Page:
• word-merchant

      It’s the

      BAtt 0%

      display, and the subsequent loss of all settings when you’re nowhere near a charger; that would be really irritating.

      • D Leavitt

        That too. Honestly, I wear a nice watch to remind me that the are things beyond work or the next appointment. It’s a pause from the over tech-laden life. At work my consul has 10 active computer screens. I have another in my pocket. The last thing I want is to strap yet another (and rather compromised) screen to my wrist.

        I’m not knocking useful tools – the recent Casio G Shock dive watch reviewed proves there are some niches where a wrist computer (and digital readout) can be useful. But not when it is just another, less intuitive method to access the same info that I have in my pocket, on my lap or sitting on my desk. Time to get away from the screens.

        Sent from my cell phone while on vacation in Thailand – sigh.

  • Raymond Wilkie

    This is one ugly looking watch.

  • Ulysses31

    What would be interesting is if they pulled a AL&S and found a way to shutter the LCDs so they didn’t detract from the appearance unless in use (AL&S had that model where a subdial would move out of the way automatically in order to ensure readability). Some clever detail would really elevate the value of the watch beyond what some might call an “overpriced-quartz”. PVD, still a smudge-magnet.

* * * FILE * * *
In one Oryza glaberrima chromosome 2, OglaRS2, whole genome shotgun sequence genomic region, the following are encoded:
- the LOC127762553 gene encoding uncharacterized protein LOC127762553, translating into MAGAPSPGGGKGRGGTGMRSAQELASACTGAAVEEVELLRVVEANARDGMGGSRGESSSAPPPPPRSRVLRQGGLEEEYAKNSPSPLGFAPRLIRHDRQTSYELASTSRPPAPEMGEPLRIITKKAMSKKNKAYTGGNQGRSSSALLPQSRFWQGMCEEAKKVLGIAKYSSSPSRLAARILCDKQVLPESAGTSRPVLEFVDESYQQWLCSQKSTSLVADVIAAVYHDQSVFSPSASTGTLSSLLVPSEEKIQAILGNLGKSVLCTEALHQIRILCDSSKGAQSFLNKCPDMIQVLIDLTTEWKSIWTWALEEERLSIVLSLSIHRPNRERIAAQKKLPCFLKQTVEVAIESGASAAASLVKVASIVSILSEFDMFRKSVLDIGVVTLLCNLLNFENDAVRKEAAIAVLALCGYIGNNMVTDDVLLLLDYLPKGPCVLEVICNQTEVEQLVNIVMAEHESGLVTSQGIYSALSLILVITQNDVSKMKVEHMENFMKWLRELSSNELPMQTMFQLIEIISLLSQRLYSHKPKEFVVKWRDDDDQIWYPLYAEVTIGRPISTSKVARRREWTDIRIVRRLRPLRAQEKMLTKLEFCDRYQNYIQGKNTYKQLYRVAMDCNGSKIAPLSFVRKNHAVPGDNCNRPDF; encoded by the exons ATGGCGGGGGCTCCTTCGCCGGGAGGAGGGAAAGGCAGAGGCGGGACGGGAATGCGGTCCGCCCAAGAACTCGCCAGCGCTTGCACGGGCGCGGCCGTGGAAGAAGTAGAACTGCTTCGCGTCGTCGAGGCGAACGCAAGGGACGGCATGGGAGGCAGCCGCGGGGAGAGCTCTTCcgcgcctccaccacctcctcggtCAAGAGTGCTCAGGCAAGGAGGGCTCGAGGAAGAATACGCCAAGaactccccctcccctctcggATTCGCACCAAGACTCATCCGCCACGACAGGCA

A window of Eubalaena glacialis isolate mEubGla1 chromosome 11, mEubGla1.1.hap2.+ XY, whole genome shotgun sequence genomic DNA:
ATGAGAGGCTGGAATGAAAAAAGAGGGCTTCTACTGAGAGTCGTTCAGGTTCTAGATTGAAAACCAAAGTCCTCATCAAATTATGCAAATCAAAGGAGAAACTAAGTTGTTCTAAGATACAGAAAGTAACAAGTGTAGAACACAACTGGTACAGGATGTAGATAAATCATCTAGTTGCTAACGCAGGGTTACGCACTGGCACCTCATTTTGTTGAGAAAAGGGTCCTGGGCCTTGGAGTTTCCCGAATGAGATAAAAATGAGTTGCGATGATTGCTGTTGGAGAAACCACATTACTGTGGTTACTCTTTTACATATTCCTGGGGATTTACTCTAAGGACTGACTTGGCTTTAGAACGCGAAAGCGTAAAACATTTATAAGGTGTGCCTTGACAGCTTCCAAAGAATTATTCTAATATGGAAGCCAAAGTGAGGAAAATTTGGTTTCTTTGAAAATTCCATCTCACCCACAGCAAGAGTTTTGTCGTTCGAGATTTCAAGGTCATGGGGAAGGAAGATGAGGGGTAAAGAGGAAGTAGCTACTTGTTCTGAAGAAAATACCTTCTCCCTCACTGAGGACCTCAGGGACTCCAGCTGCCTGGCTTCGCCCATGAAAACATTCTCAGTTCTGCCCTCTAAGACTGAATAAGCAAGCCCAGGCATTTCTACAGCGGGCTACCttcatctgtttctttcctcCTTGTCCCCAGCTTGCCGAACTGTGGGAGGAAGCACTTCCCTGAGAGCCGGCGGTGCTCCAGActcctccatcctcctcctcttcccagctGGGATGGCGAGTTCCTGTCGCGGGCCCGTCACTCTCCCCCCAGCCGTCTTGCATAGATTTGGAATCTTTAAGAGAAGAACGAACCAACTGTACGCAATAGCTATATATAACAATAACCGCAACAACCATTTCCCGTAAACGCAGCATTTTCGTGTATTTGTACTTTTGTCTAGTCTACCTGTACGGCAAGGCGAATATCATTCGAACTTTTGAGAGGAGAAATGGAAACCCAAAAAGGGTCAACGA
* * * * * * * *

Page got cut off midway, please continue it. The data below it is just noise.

• Boogur T. Wang

    Good review Mr. Adams. Not a very convincing review; but perhaps that is to be expected considering the item you are reviewing.
    This is most definitely not a watch ready for the market. Too many shortcomings and unanswered questions regarding usability.
    And, frankly, it is butt-ugly.

    • Well…it’s a Breitling after all (and looks like it).

  • Tech aside, $9000 and it doesn’t come on a bracelet? The $3500 Breitling Aerospace EVO does. And has a dual time, countdowntimer, stopwatch, etc function as well.

    I could save five grand and count my own steps, or whatever it is these smartwatches do.

  • Mark Baran

    Calling this a “smartwatch” is probably a stretch. Calling it a “multifunction quartz watch with programmable Bluetooth functionality” is probably too verbose. But sometimes verbosity is a necessary evil. I would refer to it as a “very expensive experiment in planned obsolescence built on an outdated design concept.”

    • I think Apple has already trademarked that last title.

      • Mark Baran

        You’re probably right……

    • Beefalope

      In other words, it should be called “crap.”

  • SuperStrapper